Attracting the wrong kind of attention
In September of 1895 at Atlanta’s Cotton States and International Exposition, Charles Jenkins demonstrated to the world what he called a Phantoscope, an early version of a movie projector. From that moment on, the world would never be the same.
The invention of the movie projector led to the emergence of filmmaking as an art form and, as with most forms of art, not everyone agreed all that was created was actually art. By the early 1920s, church groups and civic organizations, offended by what they were seeing on the silver screen, had formed film committees to keep a watchful eye on the subject matter that movie companies chose to explore. There was also a growing public cry for the Federal Government to get involved in policing the movie industry.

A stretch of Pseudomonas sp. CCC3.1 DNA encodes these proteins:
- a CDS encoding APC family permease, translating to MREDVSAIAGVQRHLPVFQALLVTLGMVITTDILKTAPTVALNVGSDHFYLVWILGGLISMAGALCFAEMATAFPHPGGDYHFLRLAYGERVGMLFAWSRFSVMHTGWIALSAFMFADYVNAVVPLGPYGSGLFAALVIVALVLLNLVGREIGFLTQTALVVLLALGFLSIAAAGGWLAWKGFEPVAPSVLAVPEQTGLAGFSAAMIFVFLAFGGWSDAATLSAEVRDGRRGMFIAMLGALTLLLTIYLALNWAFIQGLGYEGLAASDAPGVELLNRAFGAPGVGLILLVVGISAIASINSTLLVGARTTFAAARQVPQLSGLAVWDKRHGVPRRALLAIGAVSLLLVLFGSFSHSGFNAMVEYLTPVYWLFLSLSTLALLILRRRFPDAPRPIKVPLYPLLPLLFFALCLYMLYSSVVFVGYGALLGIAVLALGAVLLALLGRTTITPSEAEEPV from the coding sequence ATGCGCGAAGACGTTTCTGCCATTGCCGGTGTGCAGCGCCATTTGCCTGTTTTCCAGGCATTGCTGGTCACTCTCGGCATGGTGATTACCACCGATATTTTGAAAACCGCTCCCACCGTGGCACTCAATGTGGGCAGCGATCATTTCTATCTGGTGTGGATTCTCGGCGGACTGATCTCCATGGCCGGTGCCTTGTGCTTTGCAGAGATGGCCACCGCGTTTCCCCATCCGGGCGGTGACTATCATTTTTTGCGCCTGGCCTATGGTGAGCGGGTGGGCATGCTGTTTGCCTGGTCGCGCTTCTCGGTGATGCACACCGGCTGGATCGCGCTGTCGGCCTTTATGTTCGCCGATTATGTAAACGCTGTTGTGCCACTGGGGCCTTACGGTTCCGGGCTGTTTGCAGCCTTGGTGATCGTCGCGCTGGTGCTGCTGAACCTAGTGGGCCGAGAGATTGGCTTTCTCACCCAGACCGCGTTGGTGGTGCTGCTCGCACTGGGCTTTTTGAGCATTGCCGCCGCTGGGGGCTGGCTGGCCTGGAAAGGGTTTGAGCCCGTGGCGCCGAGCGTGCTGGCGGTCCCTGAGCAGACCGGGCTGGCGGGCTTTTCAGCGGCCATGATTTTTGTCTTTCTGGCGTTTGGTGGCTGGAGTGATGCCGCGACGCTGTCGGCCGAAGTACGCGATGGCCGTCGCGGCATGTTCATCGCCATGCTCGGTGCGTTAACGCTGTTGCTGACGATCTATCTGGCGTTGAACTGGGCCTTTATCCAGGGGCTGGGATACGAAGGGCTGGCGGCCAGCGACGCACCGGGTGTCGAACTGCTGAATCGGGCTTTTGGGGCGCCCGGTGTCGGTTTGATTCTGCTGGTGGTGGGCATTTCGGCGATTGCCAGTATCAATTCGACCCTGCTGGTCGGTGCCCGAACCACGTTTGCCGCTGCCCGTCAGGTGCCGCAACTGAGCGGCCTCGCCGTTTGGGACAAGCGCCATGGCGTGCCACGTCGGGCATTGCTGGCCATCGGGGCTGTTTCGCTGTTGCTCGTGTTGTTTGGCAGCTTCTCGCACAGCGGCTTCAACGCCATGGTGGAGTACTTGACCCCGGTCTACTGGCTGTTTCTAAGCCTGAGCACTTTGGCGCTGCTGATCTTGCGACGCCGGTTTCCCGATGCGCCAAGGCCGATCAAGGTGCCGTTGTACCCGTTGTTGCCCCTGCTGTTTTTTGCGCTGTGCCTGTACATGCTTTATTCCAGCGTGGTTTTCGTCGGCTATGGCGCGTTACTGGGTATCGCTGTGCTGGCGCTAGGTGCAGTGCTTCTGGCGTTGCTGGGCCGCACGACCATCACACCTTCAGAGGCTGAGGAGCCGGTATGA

Atlanta was among the cities that boasted such a watchdog group, the Atlanta Better Films Committee and in August of 1934, the Better Films Committee hosted a dinner and speaking engagement featuring a prominent Hollywood producer, who did not disappoint.
Despite the fact he had produced some of the films that were being criticized as inappropriate, the producer spoke of the evils of vulgarity in filmmaking, decried the lack of “movie morals” and capped his talk off by postulating on the dire results of involving the government in the business of movie making. But it was his behind-the-scenes tales of life on a movie set that won the audience over that evening, especially considering who the speaker was, which we reveal in this week’s Stories of Atlanta.